I don’t like returning to Los Angeles; the city reeks of rhinoplasty and trauma. But I needed to see my therapist and also get my hair dyed.
I landed on a Thursday and headed straight to Beverly Hills, proudly sporting Lulu Lemon and shoes way too practical to be cool.
I thought I fit in; blonde hair and Lulu Lemon are a Beverly Hills prerequisite. But now I’m a Brooklyn girl, I’ve bypassed bulimia. You don’t fit in with hot girls when nothing but leggings fit you anymore.
“Danielle, you’ve gotten fat.”
Hips don’t lie, least of all in leggings, and neither do childhood best friends, apparently.
“Actually Beth, I’m curvy.”
(Just kidding. I didn’t say that. I cried and deleted my Twitter.)
Whatever the term, I hated myself. My greatest fear was true: my scale wasn’t lying. I did look bloated. And since I’m a woman, I’m the worst, because the worst thing a woman can be is fat.
Weight is my friend group’s favorite topic, after themselves and the 405. They’re not bad people, just raging narcissists: they’ve bred egos more inflated than silicone breasts – and to think we’ve all gotten breast reductions.
I’ve been trained to hate my body. I first saw a plastic surgeon when I was sixteen: His name was Dr. Poletz. He seemed very sad and smelled like soup. I’m still offended that a man so ugly thought that I was imperfect.
According to Dr. Poletz, I needed a nose job and implants in my cheeks and chin. I decided against it and instead and went to Uruguay where I finally fit in: the land of voluptuous women and exotic men who love them.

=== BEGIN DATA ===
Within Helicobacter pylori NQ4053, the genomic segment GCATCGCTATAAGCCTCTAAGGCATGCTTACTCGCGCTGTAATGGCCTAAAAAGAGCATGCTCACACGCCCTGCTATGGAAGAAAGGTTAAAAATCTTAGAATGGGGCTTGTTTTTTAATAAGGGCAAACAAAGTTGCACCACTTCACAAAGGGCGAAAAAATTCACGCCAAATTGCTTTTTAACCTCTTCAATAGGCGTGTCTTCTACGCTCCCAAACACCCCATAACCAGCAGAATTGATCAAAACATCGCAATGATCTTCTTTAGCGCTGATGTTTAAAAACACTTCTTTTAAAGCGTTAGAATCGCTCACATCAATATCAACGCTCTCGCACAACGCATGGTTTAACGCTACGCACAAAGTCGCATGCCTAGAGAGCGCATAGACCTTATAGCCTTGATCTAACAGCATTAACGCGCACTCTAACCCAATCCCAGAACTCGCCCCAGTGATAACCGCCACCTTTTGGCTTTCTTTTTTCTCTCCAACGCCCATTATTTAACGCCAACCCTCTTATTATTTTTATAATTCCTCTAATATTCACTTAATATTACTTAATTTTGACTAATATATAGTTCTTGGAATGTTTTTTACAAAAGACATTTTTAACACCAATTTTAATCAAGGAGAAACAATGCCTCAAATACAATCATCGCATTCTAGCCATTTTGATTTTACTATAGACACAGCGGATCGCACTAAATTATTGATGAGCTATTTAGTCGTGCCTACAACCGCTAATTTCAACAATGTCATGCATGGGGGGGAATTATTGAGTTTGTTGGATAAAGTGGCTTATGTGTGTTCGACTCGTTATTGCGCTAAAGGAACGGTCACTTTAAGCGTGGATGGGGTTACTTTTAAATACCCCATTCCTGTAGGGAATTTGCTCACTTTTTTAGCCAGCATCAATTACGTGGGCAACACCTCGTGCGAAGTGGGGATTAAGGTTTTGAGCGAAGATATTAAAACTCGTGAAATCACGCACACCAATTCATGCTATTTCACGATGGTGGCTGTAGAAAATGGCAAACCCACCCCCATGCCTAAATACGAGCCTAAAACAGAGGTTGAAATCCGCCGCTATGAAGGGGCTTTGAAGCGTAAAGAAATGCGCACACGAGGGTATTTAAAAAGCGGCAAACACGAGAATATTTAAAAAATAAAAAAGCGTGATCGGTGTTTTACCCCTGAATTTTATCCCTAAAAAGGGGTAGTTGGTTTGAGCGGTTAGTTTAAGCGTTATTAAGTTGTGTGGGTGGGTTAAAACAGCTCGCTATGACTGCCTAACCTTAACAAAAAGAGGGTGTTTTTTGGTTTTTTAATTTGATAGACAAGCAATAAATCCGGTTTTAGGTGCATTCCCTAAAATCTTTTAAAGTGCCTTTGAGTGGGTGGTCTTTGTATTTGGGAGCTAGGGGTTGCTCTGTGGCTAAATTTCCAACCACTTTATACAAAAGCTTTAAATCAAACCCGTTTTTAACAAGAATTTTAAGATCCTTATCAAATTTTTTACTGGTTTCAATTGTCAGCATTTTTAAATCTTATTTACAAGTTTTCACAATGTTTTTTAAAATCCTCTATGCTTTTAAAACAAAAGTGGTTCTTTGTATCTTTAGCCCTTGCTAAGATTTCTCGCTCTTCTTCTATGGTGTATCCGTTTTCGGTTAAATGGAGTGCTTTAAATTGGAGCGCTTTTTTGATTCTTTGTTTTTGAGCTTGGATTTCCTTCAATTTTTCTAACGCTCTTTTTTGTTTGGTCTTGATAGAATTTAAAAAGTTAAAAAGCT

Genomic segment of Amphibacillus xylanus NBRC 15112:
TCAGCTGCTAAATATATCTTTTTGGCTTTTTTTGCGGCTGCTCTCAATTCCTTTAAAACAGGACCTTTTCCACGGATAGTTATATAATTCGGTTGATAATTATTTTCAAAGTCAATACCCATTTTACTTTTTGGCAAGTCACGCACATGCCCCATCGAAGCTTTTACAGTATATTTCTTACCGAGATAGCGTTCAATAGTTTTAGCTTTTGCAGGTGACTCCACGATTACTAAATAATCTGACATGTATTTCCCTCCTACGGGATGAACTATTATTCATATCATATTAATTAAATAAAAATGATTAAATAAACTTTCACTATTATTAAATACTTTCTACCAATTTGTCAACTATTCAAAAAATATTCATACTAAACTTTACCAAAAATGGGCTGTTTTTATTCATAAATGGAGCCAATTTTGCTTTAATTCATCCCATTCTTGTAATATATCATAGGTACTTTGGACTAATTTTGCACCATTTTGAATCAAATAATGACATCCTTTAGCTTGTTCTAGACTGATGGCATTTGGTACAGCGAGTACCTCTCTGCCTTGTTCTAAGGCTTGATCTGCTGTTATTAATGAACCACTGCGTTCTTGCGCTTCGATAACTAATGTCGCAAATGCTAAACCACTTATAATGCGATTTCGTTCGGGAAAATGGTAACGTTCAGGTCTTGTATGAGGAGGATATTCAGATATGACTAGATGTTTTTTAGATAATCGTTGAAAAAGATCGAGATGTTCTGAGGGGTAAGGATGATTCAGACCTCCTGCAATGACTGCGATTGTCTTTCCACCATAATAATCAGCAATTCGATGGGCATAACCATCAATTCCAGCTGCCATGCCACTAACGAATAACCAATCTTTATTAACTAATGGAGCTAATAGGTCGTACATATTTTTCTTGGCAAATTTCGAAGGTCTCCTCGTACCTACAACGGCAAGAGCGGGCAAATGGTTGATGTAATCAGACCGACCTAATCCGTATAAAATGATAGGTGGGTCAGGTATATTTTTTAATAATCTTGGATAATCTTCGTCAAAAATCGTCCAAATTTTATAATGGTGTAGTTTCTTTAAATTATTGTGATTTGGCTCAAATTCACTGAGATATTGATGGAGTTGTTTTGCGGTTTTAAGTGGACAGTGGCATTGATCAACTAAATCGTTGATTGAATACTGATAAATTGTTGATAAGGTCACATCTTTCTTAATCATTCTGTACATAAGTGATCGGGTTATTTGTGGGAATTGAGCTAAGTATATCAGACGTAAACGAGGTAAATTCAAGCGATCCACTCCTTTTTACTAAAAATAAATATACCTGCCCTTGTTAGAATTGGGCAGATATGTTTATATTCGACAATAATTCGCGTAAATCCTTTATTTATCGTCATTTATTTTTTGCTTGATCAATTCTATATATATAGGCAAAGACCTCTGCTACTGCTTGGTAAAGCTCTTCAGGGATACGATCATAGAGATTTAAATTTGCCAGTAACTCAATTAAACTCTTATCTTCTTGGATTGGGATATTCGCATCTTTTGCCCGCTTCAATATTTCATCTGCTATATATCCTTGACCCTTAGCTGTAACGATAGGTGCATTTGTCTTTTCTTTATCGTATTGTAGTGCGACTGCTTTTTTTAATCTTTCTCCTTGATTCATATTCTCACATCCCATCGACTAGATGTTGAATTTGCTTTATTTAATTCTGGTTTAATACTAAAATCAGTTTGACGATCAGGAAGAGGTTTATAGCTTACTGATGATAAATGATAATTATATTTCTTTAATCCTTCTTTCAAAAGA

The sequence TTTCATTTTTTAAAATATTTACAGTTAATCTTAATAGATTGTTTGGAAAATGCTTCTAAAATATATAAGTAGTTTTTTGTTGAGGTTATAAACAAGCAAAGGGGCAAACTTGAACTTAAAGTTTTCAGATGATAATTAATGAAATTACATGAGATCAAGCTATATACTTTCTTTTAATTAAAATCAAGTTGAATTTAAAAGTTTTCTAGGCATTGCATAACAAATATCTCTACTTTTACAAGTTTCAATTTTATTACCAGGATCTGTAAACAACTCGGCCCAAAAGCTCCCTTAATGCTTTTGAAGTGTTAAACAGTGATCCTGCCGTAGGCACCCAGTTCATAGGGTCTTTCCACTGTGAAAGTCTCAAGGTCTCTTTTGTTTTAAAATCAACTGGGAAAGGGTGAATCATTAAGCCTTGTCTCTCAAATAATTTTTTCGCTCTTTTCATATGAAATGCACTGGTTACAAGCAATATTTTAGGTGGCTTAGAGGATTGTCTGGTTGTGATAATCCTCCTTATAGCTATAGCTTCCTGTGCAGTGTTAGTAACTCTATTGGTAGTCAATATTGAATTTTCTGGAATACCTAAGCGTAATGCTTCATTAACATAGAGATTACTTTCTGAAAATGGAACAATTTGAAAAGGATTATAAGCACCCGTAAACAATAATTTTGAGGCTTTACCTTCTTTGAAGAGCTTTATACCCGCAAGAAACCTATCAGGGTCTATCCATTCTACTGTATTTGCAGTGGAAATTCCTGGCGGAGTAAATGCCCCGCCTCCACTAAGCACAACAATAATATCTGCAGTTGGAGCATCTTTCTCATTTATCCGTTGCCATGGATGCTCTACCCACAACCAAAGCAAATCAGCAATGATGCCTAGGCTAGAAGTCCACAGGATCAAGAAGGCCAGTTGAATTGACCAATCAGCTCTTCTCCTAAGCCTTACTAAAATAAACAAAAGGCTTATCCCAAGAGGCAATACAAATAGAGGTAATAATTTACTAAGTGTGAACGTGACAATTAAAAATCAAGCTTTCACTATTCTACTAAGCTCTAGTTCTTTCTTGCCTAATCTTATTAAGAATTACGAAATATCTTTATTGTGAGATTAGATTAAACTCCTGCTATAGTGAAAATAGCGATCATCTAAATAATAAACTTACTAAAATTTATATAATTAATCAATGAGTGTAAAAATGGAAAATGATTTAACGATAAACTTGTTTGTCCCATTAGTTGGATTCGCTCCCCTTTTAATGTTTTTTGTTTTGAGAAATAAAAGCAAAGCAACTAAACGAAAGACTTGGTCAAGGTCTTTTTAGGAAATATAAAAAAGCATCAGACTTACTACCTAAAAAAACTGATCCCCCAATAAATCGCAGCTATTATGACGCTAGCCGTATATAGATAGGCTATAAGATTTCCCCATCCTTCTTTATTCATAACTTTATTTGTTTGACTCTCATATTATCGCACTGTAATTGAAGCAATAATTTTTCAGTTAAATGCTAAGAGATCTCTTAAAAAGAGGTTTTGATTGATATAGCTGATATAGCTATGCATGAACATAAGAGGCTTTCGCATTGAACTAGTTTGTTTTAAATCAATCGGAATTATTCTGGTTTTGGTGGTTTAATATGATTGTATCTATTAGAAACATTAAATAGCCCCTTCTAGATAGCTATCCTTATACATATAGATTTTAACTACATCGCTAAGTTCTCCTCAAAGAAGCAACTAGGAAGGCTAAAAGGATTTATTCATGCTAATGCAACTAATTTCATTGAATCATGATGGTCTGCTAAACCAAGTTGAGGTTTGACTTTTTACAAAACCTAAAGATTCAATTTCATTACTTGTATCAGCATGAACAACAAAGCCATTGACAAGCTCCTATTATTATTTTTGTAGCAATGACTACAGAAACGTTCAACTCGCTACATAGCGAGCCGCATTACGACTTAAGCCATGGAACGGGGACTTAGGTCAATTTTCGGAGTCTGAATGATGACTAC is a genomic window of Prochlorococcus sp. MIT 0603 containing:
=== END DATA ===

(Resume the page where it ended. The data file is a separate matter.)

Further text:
At nineteen, already underweight by twenty pounds, I got a breast reduction. My boyfriend had just dumped me so, heartbroken, I turned to my friends. They suggested liposuction: Beth’s dad is a world-renowned surgeon. I politely declined.
The offer is still on the table, though, and probably always will be.
“Starting tonight, eat half. And download the calorie counter app.”
Beth’s intervention was shocking. It’s usually Sasha who administers emotional abuse, while Beth (a fellow Mexican) berates me for disrespecting jalapeños. But Sasha was packing for Puerto Vallarta — Beth’s opportunity too good to be true. With Sasha’s mind on Mexico Beth could – for the first time ever — beat her best frenemy to the punch. And that she did. Right in the love handles.
Beth was right, I had gained weight. It’s been a rough winter and I really like cheese. But I thought I looked okay, and so did my boyfriend. And as far as I’m concerned, that’s all that matters. He’s the one who has to deal with my jiggly fleshy frame. But this was Los Angeles: where fat people go to die.
I had gained a whopping five pounds — or ten, depending on how much I ate that day.
This was unacceptable; she had to intervene, unlike when I lost fifty, or was addicted to cocaine.
Five pounds and ‘people were worried.’ ‘People were talking.’ But they didn’t talk then; a silent eight years of Bulimia, two a slave to Cocaine, four at the hands of an abusive partner, eight as a victim who said nothing at all.